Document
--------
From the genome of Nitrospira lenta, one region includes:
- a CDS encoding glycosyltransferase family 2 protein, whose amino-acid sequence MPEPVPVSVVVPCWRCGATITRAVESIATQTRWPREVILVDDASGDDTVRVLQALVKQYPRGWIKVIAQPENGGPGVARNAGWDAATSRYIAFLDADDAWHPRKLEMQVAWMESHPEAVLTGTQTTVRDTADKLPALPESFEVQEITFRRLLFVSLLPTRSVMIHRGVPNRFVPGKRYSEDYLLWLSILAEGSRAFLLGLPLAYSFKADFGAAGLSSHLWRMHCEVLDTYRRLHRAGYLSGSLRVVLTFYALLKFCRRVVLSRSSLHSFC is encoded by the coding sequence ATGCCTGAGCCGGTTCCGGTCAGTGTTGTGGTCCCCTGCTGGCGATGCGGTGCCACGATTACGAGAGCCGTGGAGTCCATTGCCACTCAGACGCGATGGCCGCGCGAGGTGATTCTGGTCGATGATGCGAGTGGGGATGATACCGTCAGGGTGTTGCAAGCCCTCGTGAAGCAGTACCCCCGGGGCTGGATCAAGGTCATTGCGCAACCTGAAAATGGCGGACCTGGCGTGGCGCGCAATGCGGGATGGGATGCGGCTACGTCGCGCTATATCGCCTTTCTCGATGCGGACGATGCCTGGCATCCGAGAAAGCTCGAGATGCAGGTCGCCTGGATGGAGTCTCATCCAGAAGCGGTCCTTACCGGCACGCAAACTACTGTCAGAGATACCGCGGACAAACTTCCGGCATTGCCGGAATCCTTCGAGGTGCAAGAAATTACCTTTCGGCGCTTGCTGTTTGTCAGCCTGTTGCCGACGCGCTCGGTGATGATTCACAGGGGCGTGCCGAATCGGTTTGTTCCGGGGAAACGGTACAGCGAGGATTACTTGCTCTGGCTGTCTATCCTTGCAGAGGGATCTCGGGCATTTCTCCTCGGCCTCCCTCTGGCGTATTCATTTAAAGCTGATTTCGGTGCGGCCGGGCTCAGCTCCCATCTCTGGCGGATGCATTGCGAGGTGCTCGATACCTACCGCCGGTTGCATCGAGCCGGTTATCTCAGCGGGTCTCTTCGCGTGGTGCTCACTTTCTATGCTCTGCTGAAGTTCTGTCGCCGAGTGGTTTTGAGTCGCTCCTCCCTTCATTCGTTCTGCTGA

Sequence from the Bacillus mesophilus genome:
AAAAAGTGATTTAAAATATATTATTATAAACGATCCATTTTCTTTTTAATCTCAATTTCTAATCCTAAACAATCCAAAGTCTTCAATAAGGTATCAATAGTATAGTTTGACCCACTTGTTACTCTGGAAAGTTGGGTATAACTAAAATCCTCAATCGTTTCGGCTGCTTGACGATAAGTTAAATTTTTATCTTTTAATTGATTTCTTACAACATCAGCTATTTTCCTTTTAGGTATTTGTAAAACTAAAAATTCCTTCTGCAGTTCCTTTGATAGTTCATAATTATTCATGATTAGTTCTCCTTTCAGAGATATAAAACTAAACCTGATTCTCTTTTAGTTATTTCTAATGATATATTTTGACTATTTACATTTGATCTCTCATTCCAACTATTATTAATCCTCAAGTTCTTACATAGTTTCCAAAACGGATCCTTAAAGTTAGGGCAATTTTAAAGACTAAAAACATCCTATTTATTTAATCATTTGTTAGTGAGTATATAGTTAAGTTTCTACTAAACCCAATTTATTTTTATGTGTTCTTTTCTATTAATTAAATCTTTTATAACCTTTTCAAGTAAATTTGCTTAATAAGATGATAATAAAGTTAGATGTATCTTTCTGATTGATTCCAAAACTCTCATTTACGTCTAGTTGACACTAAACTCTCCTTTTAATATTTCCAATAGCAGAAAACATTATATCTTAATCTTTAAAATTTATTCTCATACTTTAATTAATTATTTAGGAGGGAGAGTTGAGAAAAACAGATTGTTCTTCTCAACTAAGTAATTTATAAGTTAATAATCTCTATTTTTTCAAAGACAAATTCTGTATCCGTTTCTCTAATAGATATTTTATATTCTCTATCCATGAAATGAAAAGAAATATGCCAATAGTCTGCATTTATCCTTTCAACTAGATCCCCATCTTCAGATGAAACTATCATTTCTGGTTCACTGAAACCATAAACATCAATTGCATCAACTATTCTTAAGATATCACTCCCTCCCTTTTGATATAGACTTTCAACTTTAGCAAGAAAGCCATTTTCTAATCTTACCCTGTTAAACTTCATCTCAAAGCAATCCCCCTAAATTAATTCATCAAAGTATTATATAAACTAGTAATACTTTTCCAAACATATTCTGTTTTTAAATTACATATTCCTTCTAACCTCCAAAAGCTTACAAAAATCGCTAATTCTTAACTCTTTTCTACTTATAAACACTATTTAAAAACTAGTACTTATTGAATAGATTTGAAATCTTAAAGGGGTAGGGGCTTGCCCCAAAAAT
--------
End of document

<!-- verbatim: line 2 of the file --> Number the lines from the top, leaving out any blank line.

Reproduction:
- a CDS encoding glycosyltransferase family 2 protein, whose amino-acid sequence MPEPVPVSVVVPCWRCGATITRAVESIATQTRWPREVILVDDASGDDTVRVLQALVKQYPRGWIKVIAQPENGGPGVARNAGWDAATSRYIAFLDADDAWHPRKLEMQVAWMESHPEAVLTGTQTTVRDTADKLPALPESFEVQEITFRRLLFVSLLPTRSVMIHRGVPNRFVPGKRYSEDYLLWLSILAEGSRAFLLGLPLAYSFKADFGAAGLSSHLWRMHCEVLDTYRRLHRAGYLSGSLRVVLTFYALLKFCRRVVLSRSSLHSFC is encoded by the coding sequence ATGCCTGAGCCGGTTCCGGTCAGTGTTGTGGTCCCCTGCTGGCGATGCGGTGCCACGATTACGAGAGCCGTGGAGTCCATTGCCACTCAGACGCGATGGCCGCGCGAGGTGATTCTGGTCGATGATGCGAGTGGGGATGATACCGTCAGGGTGTTGCAAGCCCTCGTGAAGCAGTACCCCCGGGGCTGGATCAAGGTCATTGCGCAACCTGAAAATGGCGGACCTGGCGTGGCGCGCAATGCGGGATGGGATGCGGCTACGTCGCGCTATATCGCCTTTCTCGATGCGGACGATGCCTGGCATCCGAGAAAGCTCGAGATGCAGGTCGCCTGGATGGAGTCTCATCCAGAAGCGGTCCTTACCGGCACGCAAACTACTGTCAGAGATACCGCGGACAAACTTCCGGCATTGCCGGAATCCTTCGAGGTGCAAGAAATTACCTTTCGGCGCTTGCTGTTTGTCAGCCTGTTGCCGACGCGCTCGGTGATGATTCACAGGGGCGTGCCGAATCGGTTTGTTCCGGGGAAACGGTACAGCGAGGATTACTTGCTCTGGCTGTCTATCCTTGCAGAGGGATCTCGGGCATTTCTCCTCGGCCTCCCTCTGGCGTATTCATTTAAAGCTGATTTCGGTGCGGCCGGGCTCAGCTCCCATCTCTGGCGGATGCATTGCGAGGTGCTCGATACCTACCGCCGGTTGCATCGAGCCGGTTATCTCAGCGGGTCTCTTCGCGTGGTGCTCACTTTCTATGCTCTGCTGAAGTTCTGTCGCCGAGTGGTTTTGAGTCGCTCCTCCCTTCATTCGTTCTGCTGA